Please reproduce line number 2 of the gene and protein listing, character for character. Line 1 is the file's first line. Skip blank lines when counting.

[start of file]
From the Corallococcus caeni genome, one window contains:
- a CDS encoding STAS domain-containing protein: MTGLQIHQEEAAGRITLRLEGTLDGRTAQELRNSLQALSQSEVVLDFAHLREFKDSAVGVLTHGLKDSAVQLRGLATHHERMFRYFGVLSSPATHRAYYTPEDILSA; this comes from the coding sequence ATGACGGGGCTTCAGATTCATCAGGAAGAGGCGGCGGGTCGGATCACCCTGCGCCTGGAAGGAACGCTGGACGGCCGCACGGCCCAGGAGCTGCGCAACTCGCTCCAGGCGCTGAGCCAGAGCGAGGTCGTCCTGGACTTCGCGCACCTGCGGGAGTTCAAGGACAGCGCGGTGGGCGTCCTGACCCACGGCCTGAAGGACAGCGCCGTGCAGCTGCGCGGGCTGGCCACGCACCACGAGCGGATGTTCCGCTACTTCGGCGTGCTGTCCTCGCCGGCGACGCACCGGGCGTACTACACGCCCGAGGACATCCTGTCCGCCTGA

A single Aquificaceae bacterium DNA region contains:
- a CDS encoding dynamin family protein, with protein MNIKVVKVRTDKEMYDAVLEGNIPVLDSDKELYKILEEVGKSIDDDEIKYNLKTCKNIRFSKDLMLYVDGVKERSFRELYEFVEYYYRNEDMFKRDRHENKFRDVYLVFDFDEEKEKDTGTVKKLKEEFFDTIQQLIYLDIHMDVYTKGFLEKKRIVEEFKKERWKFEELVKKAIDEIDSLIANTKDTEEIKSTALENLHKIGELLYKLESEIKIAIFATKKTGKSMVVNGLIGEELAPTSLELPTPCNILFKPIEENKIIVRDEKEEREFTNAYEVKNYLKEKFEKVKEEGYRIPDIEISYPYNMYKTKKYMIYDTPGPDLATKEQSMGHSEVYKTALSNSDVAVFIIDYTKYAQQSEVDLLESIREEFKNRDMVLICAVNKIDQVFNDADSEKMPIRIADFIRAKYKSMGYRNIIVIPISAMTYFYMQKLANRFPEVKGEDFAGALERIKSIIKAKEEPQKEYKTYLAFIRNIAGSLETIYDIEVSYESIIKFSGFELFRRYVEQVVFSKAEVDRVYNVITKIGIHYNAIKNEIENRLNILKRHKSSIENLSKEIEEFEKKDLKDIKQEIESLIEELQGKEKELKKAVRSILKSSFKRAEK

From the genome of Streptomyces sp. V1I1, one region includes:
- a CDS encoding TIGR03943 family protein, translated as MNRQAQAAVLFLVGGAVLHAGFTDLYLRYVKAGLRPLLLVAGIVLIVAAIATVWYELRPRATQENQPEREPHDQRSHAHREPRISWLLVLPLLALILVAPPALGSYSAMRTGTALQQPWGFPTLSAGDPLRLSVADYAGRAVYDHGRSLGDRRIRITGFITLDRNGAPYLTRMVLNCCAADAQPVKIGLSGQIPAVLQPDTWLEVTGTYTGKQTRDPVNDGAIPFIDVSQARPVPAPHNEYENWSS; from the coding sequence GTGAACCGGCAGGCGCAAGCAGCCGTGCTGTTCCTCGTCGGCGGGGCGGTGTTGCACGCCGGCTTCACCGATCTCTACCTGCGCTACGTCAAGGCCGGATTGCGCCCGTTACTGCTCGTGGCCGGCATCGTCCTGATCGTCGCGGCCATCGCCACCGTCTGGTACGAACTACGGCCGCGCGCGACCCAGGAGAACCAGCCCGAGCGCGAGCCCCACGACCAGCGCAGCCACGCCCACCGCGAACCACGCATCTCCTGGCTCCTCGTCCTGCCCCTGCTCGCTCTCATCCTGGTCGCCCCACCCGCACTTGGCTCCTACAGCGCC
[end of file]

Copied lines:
- a CDS encoding STAS domain-containing protein: MTGLQIHQEEAAGRITLRLEGTLDGRTAQELRNSLQALSQSEVVLDFAHLREFKDSAVGVLTHGLKDSAVQLRGLATHHERMFRYFGVLSSPATHRAYYTPEDILSA; this comes from the coding sequence ATGACGGGGCTTCAGATTCATCAGGAAGAGGCGGCGGGTCGGATCACCCTGCGCCTGGAAGGAACGCTGGACGGCCGCACGGCCCAGGAGCTGCGCAACTCGCTCCAGGCGCTGAGCCAGAGCGAGGTCGTCCTGGACTTCGCGCACCTGCGGGAGTTCAAGGACAGCGCGGTGGGCGTCCTGACCCACGGCCTGAAGGACAGCGCCGTGCAGCTGCGCGGGCTGGCCACGCACCACGAGCGGATGTTCCGCTACTTCGGCGTGCTGTCCTCGCCGGCGACGCACCGGGCGTACTACACGCCCGAGGACATCCTGTCCGCCTGA